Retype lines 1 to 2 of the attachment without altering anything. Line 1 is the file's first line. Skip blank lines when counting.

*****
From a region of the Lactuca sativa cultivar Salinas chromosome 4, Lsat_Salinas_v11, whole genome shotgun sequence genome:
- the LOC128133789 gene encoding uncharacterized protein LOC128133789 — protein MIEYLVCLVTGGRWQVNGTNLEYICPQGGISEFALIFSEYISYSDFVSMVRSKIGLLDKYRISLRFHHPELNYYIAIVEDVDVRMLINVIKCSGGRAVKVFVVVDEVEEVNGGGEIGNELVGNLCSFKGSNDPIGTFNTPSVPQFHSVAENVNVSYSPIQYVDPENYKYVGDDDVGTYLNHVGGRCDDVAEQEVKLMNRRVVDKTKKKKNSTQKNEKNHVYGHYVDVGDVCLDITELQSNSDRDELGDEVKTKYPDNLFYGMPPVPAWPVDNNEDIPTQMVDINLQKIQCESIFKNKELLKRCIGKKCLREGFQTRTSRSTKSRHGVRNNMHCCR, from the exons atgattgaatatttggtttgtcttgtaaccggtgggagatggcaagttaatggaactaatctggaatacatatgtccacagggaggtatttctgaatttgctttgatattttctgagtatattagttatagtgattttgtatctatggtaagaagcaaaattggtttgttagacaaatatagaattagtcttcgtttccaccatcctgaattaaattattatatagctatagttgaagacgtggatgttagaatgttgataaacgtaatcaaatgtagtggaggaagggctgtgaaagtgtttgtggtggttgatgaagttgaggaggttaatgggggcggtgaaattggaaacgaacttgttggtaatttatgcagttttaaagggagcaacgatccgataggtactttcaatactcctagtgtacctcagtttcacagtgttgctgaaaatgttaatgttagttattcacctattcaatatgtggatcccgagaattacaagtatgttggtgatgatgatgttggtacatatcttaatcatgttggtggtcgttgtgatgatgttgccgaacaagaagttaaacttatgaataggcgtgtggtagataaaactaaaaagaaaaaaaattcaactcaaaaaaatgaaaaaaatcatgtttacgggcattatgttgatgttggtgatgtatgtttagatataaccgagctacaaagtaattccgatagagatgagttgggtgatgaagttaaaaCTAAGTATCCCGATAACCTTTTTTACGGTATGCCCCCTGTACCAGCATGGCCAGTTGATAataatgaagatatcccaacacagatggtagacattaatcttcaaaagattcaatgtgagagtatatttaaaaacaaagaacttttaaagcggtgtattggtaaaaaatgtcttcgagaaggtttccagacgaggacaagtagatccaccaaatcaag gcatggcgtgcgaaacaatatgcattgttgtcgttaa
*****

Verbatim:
From a region of the Lactuca sativa cultivar Salinas chromosome 4, Lsat_Salinas_v11, whole genome shotgun sequence genome:
- the LOC128133789 gene encoding uncharacterized protein LOC128133789 — protein MIEYLVCLVTGGRWQVNGTNLEYICPQGGISEFALIFSEYISYSDFVSMVRSKIGLLDKYRISLRFHHPELNYYIAIVEDVDVRMLINVIKCSGGRAVKVFVVVDEVEEVNGGGEIGNELVGNLCSFKGSNDPIGTFNTPSVPQFHSVAENVNVSYSPIQYVDPENYKYVGDDDVGTYLNHVGGRCDDVAEQEVKLMNRRVVDKTKKKKNSTQKNEKNHVYGHYVDVGDVCLDITELQSNSDRDELGDEVKTKYPDNLFYGMPPVPAWPVDNNEDIPTQMVDINLQKIQCESIFKNKELLKRCIGKKCLREGFQTRTSRSTKSRHGVRNNMHCCR, from the exons atgattgaatatttggtttgtcttgtaaccggtgggagatggcaagttaatggaactaatctggaatacatatgtccacagggaggtatttctgaatttgctttgatattttctgagtatattagttatagtgattttgtatctatggtaagaagcaaaattggtttgttagacaaatatagaattagtcttcgtttccaccatcctgaattaaattattatatagctatagttgaagacgtggatgttagaatgttgataaacgtaatcaaatgtagtggaggaagggctgtgaaagtgtttgtggtggttgatgaagttgaggaggttaatgggggcggtgaaattggaaacgaacttgttggtaatttatgcagttttaaagggagcaacgatccgataggtactttcaatactcctagtgtacctcagtttcacagtgttgctgaaaatgttaatgttagttattcacctattcaatatgtggatcccgagaattacaagtatgttggtgatgatgatgttggtacatatcttaatcatgttggtggtcgttgtgatgatgttgccgaacaagaagttaaacttatgaataggcgtgtggtagataaaactaaaaagaaaaaaaattcaactcaaaaaaatgaaaaaaatcatgtttacgggcattatgttgatgttggtgatgtatgtttagatataaccgagctacaaagtaattccgatagagatgagttgggtgatgaagttaaaaCTAAGTATCCCGATAACCTTTTTTACGGTATGCCCCCTGTACCAGCATGGCCAGTTGATAataatgaagatatcccaacacagatggtagacattaatcttcaaaagattcaatgtgagagtatatttaaaaacaaagaacttttaaagcggtgtattggtaaaaaatgtcttcgagaaggtttccagacgaggacaagtagatccaccaaatcaag gcatggcgtgcgaaacaatatgcattgttgtcgttaa